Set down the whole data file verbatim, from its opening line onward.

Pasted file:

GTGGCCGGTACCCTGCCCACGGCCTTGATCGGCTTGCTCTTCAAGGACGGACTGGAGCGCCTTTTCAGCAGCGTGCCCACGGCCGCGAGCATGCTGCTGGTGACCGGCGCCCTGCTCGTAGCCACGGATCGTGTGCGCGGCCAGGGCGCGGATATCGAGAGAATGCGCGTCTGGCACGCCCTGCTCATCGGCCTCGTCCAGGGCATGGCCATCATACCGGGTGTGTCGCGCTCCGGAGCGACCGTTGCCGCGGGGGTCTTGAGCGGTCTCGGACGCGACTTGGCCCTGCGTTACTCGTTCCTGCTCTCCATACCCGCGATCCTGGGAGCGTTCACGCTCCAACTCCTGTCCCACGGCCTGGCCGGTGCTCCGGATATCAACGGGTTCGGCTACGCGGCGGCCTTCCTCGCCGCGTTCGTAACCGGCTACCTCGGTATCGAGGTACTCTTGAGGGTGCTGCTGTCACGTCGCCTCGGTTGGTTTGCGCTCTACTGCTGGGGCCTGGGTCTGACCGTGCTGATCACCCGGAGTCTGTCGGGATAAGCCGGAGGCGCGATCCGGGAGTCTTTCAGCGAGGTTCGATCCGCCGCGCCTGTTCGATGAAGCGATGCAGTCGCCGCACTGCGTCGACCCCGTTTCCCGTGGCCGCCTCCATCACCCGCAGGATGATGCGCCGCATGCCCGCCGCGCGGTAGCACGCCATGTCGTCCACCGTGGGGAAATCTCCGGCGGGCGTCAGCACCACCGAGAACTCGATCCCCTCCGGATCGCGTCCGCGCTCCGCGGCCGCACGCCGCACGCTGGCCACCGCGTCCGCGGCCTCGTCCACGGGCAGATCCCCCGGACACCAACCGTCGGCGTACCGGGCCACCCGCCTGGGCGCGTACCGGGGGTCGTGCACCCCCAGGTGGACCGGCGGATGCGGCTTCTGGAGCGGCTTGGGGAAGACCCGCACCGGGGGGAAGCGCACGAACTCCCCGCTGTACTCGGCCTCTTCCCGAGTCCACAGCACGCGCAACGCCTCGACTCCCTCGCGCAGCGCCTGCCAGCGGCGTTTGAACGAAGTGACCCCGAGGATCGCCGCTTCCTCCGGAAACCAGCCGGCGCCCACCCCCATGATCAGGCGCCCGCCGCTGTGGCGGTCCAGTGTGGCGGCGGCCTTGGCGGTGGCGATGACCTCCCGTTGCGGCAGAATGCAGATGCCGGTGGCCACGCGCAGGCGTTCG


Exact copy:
GTGGCCGGTACCCTGCCCACGGCCTTGATCGGCTTGCTCTTCAAGGACGGACTGGAGCGCCTTTTCAGCAGCGTGCCCACGGCCGCGAGCATGCTGCTGGTGACCGGCGCCCTGCTCGTAGCCACGGATCGTGTGCGCGGCCAGGGCGCGGATATCGAGAGAATGCGCGTCTGGCACGCCCTGCTCATCGGCCTCGTCCAGGGCATGGCCATCATACCGGGTGTGTCGCGCTCCGGAGCGACCGTTGCCGCGGGGGTCTTGAGCGGTCTCGGACGCGACTTGGCCCTGCGTTACTCGTTCCTGCTCTCCATACCCGCGATCCTGGGAGCGTTCACGCTCCAACTCCTGTCCCACGGCCTGGCCGGTGCTCCGGATATCAACGGGTTCGGCTACGCGGCGGCCTTCCTCGCCGCGTTCGTAACCGGCTACCTCGGTATCGAGGTACTCTTGAGGGTGCTGCTGTCACGTCGCCTCGGTTGGTTTGCGCTCTACTGCTGGGGCCTGGGTCTGACCGTGCTGATCACCCGGAGTCTGTCGGGATAAGCCGGAGGCGCGATCCGGGAGTCTTTCAGCGAGGTTCGATCCGCCGCGCCTGTTCGATGAAGCGATGCAGTCGCCGCACTGCGTCGACCCCGTTTCCCGTGGCCGCCTCCATCACCCGCAGGATGATGCGCCGCATGCCCGCCGCGCGGTAGCACGCCATGTCGTCCACCGTGGGGAAATCTCCGGCGGGCGTCAGCACCACCGAGAACTCGATCCCCTCCGGATCGCGTCCGCGCTCCGCGGCCGCACGCCGCACGCTGGCCACCGCGTCCGCGGCCTCGTCCACGGGCAGATCCCCCGGACACCAACCGTCGGCGTACCGGGCCACCCGCCTGGGCGCGTACCGGGGGTCGTGCACCCCCAGGTGGACCGGCGGATGCGGCTTCTGGAGCGGCTTGGGGAAGACCCGCACCGGGGGGAAGCGCACGAACTCCCCGCTGTACTCGGCCTCTTCCCGAGTCCACAGCACGCGCAACGCCTCGACTCCCTCGCGCAGCGCCTGCCAGCGGCGTTTGAACGAAGTGACCCCGAGGATCGCCGCTTCCTCCGGAAACCAGCCGGCGCCCACCCCCATGATCAGGCGCCCGCCGCTGTGGCGGTCCAGTGTGGCGGCGGCCTTGGCGGTGGCGATGACCTCCCGTTGCGGCAGAATGCAGATGCCGGTGGCCACGCGCAGGCGTTCG